... Selecting right of the line and setting a point to point path in a conventional cut direction works for all conventional cut paths (left of the line for climb), e.g. left to right = below the line conventional and right to left = above the line conventional. Note: This is the opposite of what happens when using auto select (above image). Setting a default bidirectional path for roughing (w/ a finishing allowance, w/o a finishing tool) and a separate/second full depth (so its not bidirectional) point to point path for finishing might be the most efficient solution... but it requires a duplicated tool with a finishing/full depth DOC for the primary/default setting (VS the secondary/finishing).

...Estlcam Engrave with finish pass example (v11 CAM) - YouTube
Example of using Estlcam Engraving to create a bidirectional roughing path and a climb cut finish pass using the point to point tool (manual shape detection, left click to select any point, right to select/set the green line as a path). It's a bit of a hack that is only possible w/ v11. It requires a duplicate tool definition that allows a full depth cut by default. The large finishing allowance was just to make the finishing pass more noticeable in the preview.

... v12: A unidirectional finishing pass is no longer possible because _all_ cuts are bidirectional. While its possible to get a conventional (or climb) cut with a separate full depth point to point path it is totally unreliable. Each run of my test cut alternated between starting the cut at the top and bottom of the line which in turn alternated the finishing pass start point, i.e. conventional to climb to conventional. I wonder if allowing the addition of a start point could be added to the engraving function.

Estlcam VS EaselAnother area where Estlcam and Easel differ is when cutting pockets. The example is a complex maze and both programs were set to cut parallel/offset (Estlcam changed/Easel default). Both generated paths that jump around a lot and it isn't obvious which moves around more. Both appear to use an ~40% stepover, but Estlcam leaves an ~20% path around the perimeter. While this does result in an additional path in some places, that 20% path is cut last - no finish pass required... Side note: Estlcam set to parallel provides the best results on narrow pockets, but the algorithm is too conservative/safe, i.e. too many unnecessary and time consuming passes... because parallel stepover is limited to 45% (regardless of bit settings).

Estlcam VS EaselThe Easel generated path includes some full width cuts along the perimeter (more likely to leave wall marks and top tearout). While both can leave islands (which can break and tear grain) and it would be nice to see everything cut from center out, Estlcam saving the perimeter for a 20% wide final pass is a big plus.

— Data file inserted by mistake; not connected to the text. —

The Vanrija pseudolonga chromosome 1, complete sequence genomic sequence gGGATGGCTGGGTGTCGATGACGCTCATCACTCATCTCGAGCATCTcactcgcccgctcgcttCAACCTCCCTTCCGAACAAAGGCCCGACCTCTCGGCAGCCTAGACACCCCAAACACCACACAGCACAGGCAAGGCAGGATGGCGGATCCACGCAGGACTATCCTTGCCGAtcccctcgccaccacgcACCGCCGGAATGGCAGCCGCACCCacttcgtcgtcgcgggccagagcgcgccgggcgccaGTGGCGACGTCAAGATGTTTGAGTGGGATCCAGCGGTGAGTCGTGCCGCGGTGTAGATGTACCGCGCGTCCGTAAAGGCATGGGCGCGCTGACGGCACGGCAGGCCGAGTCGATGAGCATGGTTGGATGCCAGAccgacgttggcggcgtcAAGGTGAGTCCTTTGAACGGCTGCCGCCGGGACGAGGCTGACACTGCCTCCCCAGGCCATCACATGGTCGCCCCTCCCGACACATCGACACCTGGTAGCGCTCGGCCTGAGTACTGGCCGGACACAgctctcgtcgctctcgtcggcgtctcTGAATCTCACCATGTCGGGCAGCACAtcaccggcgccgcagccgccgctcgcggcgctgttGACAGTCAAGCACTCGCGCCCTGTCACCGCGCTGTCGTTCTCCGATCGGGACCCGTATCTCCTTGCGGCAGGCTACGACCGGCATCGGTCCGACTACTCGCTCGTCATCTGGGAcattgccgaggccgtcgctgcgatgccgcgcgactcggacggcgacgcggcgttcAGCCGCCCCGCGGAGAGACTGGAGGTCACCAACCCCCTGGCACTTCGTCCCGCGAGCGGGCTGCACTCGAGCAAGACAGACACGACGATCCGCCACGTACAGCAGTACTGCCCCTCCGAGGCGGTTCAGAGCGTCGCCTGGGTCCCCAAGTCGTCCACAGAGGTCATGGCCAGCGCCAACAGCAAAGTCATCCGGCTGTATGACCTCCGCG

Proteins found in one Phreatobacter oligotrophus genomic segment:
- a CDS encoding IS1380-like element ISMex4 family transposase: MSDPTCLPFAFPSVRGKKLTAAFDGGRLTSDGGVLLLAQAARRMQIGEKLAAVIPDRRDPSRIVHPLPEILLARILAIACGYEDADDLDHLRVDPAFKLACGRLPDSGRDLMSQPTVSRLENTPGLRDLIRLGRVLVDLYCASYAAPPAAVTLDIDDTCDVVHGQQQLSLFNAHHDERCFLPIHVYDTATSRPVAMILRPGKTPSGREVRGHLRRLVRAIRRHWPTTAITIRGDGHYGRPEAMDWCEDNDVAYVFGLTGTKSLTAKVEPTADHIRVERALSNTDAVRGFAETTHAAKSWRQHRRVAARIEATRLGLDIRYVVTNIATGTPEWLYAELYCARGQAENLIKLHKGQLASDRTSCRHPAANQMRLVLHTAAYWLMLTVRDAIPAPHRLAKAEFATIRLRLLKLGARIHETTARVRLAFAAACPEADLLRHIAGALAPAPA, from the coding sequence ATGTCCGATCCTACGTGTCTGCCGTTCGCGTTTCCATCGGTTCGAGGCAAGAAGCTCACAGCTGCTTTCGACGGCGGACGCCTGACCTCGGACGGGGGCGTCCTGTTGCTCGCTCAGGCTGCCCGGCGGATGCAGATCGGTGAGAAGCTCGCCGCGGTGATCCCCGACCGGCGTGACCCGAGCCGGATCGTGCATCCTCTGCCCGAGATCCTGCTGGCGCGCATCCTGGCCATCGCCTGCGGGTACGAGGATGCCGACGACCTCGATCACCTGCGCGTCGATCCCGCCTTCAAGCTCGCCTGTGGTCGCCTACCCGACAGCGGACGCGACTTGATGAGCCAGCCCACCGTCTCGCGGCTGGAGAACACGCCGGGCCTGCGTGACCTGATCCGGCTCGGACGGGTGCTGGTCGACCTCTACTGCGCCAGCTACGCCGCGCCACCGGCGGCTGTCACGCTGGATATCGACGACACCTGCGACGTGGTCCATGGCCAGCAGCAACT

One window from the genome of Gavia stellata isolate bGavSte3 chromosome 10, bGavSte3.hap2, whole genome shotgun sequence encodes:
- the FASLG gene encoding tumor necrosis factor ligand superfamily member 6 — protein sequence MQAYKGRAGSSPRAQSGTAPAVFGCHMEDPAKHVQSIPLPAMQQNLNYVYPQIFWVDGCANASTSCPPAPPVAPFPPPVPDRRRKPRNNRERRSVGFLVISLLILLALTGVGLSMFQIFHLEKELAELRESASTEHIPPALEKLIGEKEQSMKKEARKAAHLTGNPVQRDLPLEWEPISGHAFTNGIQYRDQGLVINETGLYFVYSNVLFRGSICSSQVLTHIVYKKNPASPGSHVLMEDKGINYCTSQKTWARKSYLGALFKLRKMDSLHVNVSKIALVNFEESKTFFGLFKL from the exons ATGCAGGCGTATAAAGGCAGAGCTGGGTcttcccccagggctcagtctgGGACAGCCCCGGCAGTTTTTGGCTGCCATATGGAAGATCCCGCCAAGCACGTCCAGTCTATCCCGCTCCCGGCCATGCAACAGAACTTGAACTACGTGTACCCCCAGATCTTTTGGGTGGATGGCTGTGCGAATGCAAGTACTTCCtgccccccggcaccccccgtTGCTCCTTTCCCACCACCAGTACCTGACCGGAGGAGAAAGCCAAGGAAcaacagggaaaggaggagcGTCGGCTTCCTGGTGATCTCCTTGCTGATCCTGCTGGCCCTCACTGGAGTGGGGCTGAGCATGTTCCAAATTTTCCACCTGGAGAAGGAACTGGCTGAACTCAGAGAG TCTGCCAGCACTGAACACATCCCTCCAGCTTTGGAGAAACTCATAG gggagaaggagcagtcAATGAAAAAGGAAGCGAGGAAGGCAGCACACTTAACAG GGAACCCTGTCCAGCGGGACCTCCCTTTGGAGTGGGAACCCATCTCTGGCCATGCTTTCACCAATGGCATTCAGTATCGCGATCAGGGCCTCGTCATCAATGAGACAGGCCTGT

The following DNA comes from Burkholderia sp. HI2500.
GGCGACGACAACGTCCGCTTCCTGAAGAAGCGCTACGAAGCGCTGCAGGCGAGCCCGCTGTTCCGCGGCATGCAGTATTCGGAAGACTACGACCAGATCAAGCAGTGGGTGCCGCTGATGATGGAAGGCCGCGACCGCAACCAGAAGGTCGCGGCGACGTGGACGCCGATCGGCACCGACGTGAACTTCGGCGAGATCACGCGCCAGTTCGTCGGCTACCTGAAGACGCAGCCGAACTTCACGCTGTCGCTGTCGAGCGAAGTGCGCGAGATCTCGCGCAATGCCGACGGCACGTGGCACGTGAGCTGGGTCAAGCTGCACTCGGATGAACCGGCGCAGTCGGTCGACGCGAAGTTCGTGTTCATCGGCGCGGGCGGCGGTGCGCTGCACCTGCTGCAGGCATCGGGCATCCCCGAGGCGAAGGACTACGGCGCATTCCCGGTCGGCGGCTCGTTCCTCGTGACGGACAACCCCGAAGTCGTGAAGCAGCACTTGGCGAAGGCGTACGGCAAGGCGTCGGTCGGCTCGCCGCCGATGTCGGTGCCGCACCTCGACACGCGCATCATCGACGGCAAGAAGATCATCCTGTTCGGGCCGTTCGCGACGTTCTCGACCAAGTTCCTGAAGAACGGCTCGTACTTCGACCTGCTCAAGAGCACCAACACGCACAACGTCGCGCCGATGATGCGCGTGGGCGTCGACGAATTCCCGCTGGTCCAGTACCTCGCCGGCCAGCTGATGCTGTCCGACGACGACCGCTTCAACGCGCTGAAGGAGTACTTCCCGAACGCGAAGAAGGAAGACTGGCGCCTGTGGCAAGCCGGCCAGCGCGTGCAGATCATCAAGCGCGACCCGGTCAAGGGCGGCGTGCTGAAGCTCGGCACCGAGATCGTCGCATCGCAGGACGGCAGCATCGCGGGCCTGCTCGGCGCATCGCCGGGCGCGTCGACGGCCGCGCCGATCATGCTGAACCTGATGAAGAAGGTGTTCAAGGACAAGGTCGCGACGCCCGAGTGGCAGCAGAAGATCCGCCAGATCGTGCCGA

...While there are a lot more Easel VS Estlcam topics, I no longer teach Easel classes and it's been over a year since I logged in/have done anything Easel related.
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Estlcam Screen Rounding

Most on screen number entries in Estlcam are rounded to two (mm) or three (inch) decimal places and the common assumption is that Estlcam is storing/using the rounded numbers. The rounded on screen numbers do not appear to be stored or used by Estlcam. Many of the numbers Estlcam stores/uses appear to have sixteen decimal places. To see some of those numbers view the C:\ProgramData\Estlcam\V11\Settings CNC 11_100.txt file (check View : Hidden items if you don't see \ProgramData)

While entering something like 8.016mm for X-axis distance per revolution will be rounded to 8.02 on screen, the stored/used number will be 8.0159997940063477. I have no idea where that number comes from*, but it is only off by .0000002mm. For a frame of reference, the rounded .004 difference divided by 20,000 equals the .0000002 stored/used difference.

...All G-code numbers have four decimal places (default). While setting a .0001mm tool property (e.g. DOC) is rather pointless (too small to be realistic), it will show up in the G-code as entered even though the tool property entry is is rounded to 0.00mm.

... It looks like all inputs will accept/use numbers with four decimal places, e.g. the Move function (.25mm path moved -.0005mm at max zoom)... A forum post led me to the discovery that the tool diameter field (and likely others) can have at least 10 decimal places, but G-code rounding to 4 decimal makes using more decimal places pointless.

...*Thanks to that forum thread I also learned about floating point numbers. Using a converter I was able to confirm that Estlcam is storing 32-bit floating point numbers in the configuration file. I wouldn't be surprised if all user entries are converted to 32-bit floating point numbers for internal use and rounded to 2-3 decimal places for external use.